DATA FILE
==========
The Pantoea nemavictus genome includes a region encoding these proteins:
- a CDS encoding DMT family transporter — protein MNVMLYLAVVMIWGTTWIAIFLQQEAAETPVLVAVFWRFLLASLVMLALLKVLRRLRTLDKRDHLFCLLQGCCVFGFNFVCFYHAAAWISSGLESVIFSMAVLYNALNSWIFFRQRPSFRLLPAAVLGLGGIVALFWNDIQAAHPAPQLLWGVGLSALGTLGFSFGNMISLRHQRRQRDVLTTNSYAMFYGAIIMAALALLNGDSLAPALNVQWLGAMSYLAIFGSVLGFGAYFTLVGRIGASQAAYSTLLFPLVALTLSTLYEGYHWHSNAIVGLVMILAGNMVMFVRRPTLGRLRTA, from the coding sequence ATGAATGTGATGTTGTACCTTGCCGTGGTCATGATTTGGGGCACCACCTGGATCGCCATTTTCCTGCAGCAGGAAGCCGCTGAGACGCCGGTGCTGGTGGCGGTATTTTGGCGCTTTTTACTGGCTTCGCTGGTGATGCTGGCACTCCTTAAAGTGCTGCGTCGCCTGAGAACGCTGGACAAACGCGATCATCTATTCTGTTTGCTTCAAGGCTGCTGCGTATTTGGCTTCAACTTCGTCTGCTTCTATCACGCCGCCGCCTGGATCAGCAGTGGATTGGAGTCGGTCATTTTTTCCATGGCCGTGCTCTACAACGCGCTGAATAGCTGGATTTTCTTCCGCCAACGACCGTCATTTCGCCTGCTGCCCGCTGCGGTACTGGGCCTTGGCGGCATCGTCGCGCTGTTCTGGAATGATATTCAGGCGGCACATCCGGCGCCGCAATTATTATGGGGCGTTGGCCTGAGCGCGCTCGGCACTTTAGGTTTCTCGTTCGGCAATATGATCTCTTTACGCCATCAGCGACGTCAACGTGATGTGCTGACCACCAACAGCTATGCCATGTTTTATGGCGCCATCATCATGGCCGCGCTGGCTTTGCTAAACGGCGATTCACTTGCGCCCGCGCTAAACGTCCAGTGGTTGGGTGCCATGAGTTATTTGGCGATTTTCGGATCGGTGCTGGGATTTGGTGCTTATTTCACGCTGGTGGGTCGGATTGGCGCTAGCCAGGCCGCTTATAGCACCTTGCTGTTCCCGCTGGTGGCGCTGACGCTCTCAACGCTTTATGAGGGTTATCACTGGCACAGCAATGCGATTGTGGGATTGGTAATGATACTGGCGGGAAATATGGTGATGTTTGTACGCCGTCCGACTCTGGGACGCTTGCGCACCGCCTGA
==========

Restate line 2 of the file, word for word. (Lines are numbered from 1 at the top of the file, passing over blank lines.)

- a CDS encoding DMT family transporter — protein MNVMLYLAVVMIWGTTWIAIFLQQEAAETPVLVAVFWRFLLASLVMLALLKVLRRLRTLDKRDHLFCLLQGCCVFGFNFVCFYHAAAWISSGLESVIFSMAVLYNALNSWIFFRQRPSFRLLPAAVLGLGGIVALFWNDIQAAHPAPQLLWGVGLSALGTLGFSFGNMISLRHQRRQRDVLTTNSYAMFYGAIIMAALALLNGDSLAPALNVQWLGAMSYLAIFGSVLGFGAYFTLVGRIGASQAAYSTLLFPLVALTLSTLYEGYHWHSNAIVGLVMILAGNMVMFVRRPTLGRLRTA, from the coding sequence ATGAATGTGATGTTGTACCTTGCCGTGGTCATGATTTGGGGCACCACCTGGATCGCCATTTTCCTGCAGCAGGAAGCCGCTGAGACGCCGGTGCTGGTGGCGGTATTTTGGCGCTTTTTACTGGCTTCGCTGGTGATGCTGGCACTCCTTAAAGTGCTGCGTCGCCTGAGAACGCTGGACAAACGCGATCATCTATTCTGTTTGCTTCAAGGCTGCTGCGTATTTGGCTTCAACTTCGTCTGCTTCTATCACGCCGCCGCCTGGATCAGCAGTGGATTGGAGTCGGTCATTTTTTCCATGGCCGTGCTCTACAACGCGCTGAATAGCTGGATTTTCTTCCGCCAACGACCGTCATTTCGCCTGCTGCCCGCTGCGGTACTGGGCCTTGGCGGCATCGTCGCGCTGTTCTGGAATGATATTCAGGCGGCACATCCGGCGCCGCAATTATTATGGGGCGTTGGCCTGAGCGCGCTCGGCACTTTAGGTTTCTCGTTCGGCAATATGATCTCTTTACGCCATCAGCGACGTCAACGTGATGTGCTGACCACCAACAGCTATGCCATGTTTTATGGCGCCATCATCATGGCCGCGCTGGCTTTGCTAAACGGCGATTCACTTGCGCCCGCGCTAAACGTCCAGTGGTTGGGTGCCATGAGTTATTTGGCGATTTTCGGATCGGTGCTGGGATTTGGTGCTTATTTCACGCTGGTGGGTCGGATTGGCGCTAGCCAGGCCGCTTATAGCACCTTGCTGTTCCCGCTGGTGGCGCTGACGCTCTCAACGCTTTATGAGGGTTATCACTGGCACAGCAATGCGATTGTGGGATTGGTAATGATACTGGCGGGAAATATGGTGATGTTTGTACGCCGTCCGACTCTGGGACGCTTGCGCACCGCCTGA